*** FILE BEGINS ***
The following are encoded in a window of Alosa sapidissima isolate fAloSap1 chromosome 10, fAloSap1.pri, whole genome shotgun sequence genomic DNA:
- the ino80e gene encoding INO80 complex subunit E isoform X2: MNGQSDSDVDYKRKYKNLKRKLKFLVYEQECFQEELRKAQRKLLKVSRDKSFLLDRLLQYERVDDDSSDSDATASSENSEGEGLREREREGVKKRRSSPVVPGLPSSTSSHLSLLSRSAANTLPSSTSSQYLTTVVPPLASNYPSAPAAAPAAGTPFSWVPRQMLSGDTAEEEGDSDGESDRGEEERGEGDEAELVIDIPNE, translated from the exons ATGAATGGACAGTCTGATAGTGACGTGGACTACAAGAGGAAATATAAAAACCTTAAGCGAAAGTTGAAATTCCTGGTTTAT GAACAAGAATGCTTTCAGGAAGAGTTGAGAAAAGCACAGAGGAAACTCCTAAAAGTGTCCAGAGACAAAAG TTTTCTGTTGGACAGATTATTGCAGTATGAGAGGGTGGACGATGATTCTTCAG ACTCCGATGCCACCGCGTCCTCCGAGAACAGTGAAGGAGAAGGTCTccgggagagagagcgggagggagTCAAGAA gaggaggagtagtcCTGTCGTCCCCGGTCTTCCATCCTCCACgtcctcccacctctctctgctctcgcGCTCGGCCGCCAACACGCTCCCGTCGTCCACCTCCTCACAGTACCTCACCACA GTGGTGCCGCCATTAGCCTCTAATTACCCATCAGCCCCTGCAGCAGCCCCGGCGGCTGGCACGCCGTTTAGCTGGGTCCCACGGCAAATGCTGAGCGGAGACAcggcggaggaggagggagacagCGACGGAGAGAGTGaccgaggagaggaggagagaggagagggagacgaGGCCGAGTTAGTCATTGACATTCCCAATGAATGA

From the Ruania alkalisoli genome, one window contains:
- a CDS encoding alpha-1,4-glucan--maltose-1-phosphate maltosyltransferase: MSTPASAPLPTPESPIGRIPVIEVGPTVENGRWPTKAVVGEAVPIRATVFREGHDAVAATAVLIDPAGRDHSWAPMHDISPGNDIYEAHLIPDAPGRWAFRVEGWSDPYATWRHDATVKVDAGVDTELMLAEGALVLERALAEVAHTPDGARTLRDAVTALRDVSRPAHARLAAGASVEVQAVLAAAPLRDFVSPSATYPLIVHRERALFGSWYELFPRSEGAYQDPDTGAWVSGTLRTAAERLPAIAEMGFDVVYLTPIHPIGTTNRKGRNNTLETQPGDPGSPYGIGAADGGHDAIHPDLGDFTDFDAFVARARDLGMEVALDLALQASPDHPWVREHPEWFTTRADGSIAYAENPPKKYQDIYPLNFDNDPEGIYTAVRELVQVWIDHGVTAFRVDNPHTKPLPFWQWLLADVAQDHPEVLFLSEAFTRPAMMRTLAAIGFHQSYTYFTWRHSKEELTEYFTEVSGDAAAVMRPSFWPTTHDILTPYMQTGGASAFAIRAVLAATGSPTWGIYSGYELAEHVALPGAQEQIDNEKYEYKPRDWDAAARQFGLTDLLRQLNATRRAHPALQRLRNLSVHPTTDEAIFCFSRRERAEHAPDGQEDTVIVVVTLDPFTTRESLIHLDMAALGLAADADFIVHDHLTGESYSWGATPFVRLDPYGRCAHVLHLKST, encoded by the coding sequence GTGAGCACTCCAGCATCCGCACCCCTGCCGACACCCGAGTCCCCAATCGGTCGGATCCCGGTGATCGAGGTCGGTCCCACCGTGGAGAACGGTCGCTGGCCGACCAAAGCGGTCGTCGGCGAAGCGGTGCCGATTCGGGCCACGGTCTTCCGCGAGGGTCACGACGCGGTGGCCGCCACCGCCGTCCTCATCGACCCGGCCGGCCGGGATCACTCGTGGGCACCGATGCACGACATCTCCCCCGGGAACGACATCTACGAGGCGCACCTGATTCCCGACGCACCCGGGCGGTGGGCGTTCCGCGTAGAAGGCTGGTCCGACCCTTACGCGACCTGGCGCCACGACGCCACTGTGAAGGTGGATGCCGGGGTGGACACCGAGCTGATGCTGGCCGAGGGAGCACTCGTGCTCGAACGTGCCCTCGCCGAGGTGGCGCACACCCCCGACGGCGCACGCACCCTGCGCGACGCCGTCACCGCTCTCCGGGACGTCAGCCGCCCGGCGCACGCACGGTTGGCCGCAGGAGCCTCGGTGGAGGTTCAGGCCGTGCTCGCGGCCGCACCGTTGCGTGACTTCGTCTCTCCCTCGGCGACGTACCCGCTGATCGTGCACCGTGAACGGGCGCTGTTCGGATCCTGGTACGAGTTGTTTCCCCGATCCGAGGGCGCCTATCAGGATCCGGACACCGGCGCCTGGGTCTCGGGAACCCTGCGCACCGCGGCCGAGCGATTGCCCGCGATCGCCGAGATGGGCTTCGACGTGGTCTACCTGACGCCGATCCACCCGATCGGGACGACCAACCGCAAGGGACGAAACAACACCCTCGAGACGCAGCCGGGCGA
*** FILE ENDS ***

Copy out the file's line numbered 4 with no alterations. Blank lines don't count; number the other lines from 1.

- a CDS encoding alpha-1,4-glucan--maltose-1-phosphate maltosyltransferase: MSTPASAPLPTPESPIGRIPVIEVGPTVENGRWPTKAVVGEAVPIRATVFREGHDAVAATAVLIDPAGRDHSWAPMHDISPGNDIYEAHLIPDAPGRWAFRVEGWSDPYATWRHDATVKVDAGVDTELMLAEGALVLERALAEVAHTPDGARTLRDAVTALRDVSRPAHARLAAGASVEVQAVLAAAPLRDFVSPSATYPLIVHRERALFGSWYELFPRSEGAYQDPDTGAWVSGTLRTAAERLPAIAEMGFDVVYLTPIHPIGTTNRKGRNNTLETQPGDPGSPYGIGAADGGHDAIHPDLGDFTDFDAFVARARDLGMEVALDLALQASPDHPWVREHPEWFTTRADGSIAYAENPPKKYQDIYPLNFDNDPEGIYTAVRELVQVWIDHGVTAFRVDNPHTKPLPFWQWLLADVAQDHPEVLFLSEAFTRPAMMRTLAAIGFHQSYTYFTWRHSKEELTEYFTEVSGDAAAVMRPSFWPTTHDILTPYMQTGGASAFAIRAVLAATGSPTWGIYSGYELAEHVALPGAQEQIDNEKYEYKPRDWDAAARQFGLTDLLRQLNATRRAHPALQRLRNLSVHPTTDEAIFCFSRRERAEHAPDGQEDTVIVVVTLDPFTTRESLIHLDMAALGLAADADFIVHDHLTGESYSWGATPFVRLDPYGRCAHVLHLKST, encoded by the coding sequence GTGAGCACTCCAGCATCCGCACCCCTGCCGACACCCGAGTCCCCAATCGGTCGGATCCCGGTGATCGAGGTCGGTCCCACCGTGGAGAACGGTCGCTGGCCGACCAAAGCGGTCGTCGGCGAAGCGGTGCCGATTCGGGCCACGGTCTTCCGCGAGGGTCACGACGCGGTGGCCGCCACCGCCGTCCTCATCGACCCGGCCGGCCGGGATCACTCGTGGGCACCGATGCACGACATCTCCCCCGGGAACGACATCTACGAGGCGCACCTGATTCCCGACGCACCCGGGCGGTGGGCGTTCCGCGTAGAAGGCTGGTCCGACCCTTACGCGACCTGGCGCCACGACGCCACTGTGAAGGTGGATGCCGGGGTGGACACCGAGCTGATGCTGGCCGAGGGAGCACTCGTGCTCGAACGTGCCCTCGCCGAGGTGGCGCACACCCCCGACGGCGCACGCACCCTGCGCGACGCCGTCACCGCTCTCCGGGACGTCAGCCGCCCGGCGCACGCACGGTTGGCCGCAGGAGCCTCGGTGGAGGTTCAGGCCGTGCTCGCGGCCGCACCGTTGCGTGACTTCGTCTCTCCCTCGGCGACGTACCCGCTGATCGTGCACCGTGAACGGGCGCTGTTCGGATCCTGGTACGAGTTGTTTCCCCGATCCGAGGGCGCCTATCAGGATCCGGACACCGGCGCCTGGGTCTCGGGAACCCTGCGCACCGCGGCCGAGCGATTGCCCGCGATCGCCGAGATGGGCTTCGACGTGGTCTACCTGACGCCGATCCACCCGATCGGGACGACCAACCGCAAGGGACGAAACAACACCCTCGAGACGCAGCCGGGCGA